In 2014, Uber was discovered to be blocking authorities from seeing its cars in order to evade regulations or bans in a series of locations including Paris, Las Vegas, China and South Korea. The next year, Apple found out Uber was also flouting its iOS developer rules to identify users' devices by hardware ID— and nearly got kicked out of the App Store over it.
A new report by Mike Issac for New York Times profiled various high-risk gambles taken by Uber's chief executive Travis Kalanick, following up on an earlier article from March that specifically detailed the "Greyball" evasion software it created to fool authorities.
Issac noted that in early 2015, Uber was summoned to Apple's offices for violating Apple's privacy guidelines. Uber's goal had been to block fraudsters from creating multiple fake accounts on the same iPhones in order to collect new account bonuses.
However, Uber attempted to do this by collecting the UUIDs (essentially a unique hardware serial number) of iOS devices that had installed the Uber app. Apple has worked to prevent its app developers from accessing this information or collecting it.
It is not illegal to do this on Android, where there are far fewer restrictions on collecting data from or about users. In fact, Google itself facilitates device tracking on Android, and advertisers from Amazon to Facebook work to exploit the easy access Android openly offers to developers, malware writers and governments.
Once Apple found out about Uber's activity, Cook brought Kalanick into his office and reportedly stated, "So, I've heard you've been breaking some of our rules," and threatened to block Uber's app from the iOS App Store unless the company backed down. Uber heeded Apple's demands.
While Uber's behavior on iOS was reported as "tracking," what it was really doing was collecting identifying hardware ID numbers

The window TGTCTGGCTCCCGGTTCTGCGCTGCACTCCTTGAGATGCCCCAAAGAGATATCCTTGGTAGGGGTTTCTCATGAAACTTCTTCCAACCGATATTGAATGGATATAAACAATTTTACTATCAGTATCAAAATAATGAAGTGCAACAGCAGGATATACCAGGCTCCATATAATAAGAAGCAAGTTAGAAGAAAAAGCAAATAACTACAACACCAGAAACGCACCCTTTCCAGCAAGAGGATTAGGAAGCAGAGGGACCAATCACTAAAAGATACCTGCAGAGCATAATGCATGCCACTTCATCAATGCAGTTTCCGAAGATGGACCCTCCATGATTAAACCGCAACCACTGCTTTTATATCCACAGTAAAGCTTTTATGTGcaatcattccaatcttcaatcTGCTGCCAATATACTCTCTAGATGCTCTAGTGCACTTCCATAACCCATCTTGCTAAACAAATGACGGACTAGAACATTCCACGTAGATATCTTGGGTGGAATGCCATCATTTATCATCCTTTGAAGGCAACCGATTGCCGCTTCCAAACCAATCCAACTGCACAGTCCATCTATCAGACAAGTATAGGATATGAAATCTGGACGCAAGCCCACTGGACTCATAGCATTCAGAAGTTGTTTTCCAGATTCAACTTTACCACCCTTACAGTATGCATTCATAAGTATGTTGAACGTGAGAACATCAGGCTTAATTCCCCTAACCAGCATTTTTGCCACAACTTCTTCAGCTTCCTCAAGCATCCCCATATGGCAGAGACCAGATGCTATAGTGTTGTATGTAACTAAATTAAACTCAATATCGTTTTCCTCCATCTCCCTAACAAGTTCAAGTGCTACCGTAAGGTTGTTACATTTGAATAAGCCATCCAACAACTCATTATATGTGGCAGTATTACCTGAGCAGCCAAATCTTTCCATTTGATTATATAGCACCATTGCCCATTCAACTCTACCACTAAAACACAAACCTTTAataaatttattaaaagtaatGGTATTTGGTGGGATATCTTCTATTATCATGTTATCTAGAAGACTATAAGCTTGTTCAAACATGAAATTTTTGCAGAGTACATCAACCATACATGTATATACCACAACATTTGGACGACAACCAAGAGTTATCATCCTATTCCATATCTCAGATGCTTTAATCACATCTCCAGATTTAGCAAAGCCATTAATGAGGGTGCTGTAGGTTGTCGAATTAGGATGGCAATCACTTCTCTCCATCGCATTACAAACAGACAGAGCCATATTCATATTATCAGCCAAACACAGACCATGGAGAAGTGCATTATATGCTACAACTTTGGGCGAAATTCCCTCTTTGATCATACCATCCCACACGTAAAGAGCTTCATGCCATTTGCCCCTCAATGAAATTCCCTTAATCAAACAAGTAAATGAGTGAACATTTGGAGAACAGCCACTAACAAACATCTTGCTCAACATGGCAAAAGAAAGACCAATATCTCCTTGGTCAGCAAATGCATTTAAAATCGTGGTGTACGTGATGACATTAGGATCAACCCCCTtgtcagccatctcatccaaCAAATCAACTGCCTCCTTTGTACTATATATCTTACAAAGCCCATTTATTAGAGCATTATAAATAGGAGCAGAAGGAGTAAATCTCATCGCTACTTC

While Uber's behavior on iOS was reported as "tracking," what it was really doing was collecting identifying hardware ID numbers, so that even if a user deleted the Uber app or reformatted their device, Uber could later identify the device as having been previously used by the Uber app.
Uber never had the ability to "track" users' location or otherwise control or monitor iOS devices once the user deleted the Uber app or turned off its Location Services. On other computing platforms, it is possible for software to install secret tracking software that the end user won't know exists. This is common on Windows and Android, and can be done on Macs when users install malicious software using administrator permissions.
More privacy problems
In April 2015, Uber poached Apple lawyer Sabrina Ross to work on an internal team focusing on privacy law. Ross had worked at Apple for a little over one year. The interest in bolstering privacy lawyers appeared to be related to a dustup over Uber drivers' ability to track passengers' location for some period of time after their ride completed.
Later that summer, AppleInsider reported that the Electronic Privacy Information Center had filed a Federal Trade Commission complaint against Uber for seeking an expansion of its location tracking and and access to users' contacts.
Uber's defense was that users could disable location tracking and access to contacts on their own if they wished, but that was only true for iOS. On Android, apps commonly ask for broad access to all kinds of data and make users' approval requisite to use the app; there is no way to turn contact syncing off for the app on Android.
Facebook and other apps have similarly long grabbed broad access to Android users' data in ways that are commonly blocked on iOS because of Apple's strict "Walled Garden" App Store rules to protect users' privacy.
Apple backs Lyft's Chinese partner Didi Chuxing
A year later in May 2016, Cook announced a $1 billion investment in Lyft-aligned Chinese ridesharing service Didi Chuxing, which had been involved in intense, expensive competition with Uber to establish itself in China.
After Apple's investment, Uber decided to give up on China and sold off its Chinese business to Didi for $1 billion, as well as accepting a $1 billion investment from Didi to fund its operations outside of China.
Didi and Apple have not revealed many details about their partnership, but both companies are working on self driving vehicle projects in Silicon Valley. Didi recently hired security expert Charlie Miller away from Uber's self-driving team to lead its own security and safety development teams.
Both Didi and Uber have also hired away talent from Google's Waymo self driving car project, which subsequently sued Uber over improperly obtaining its trade secrets.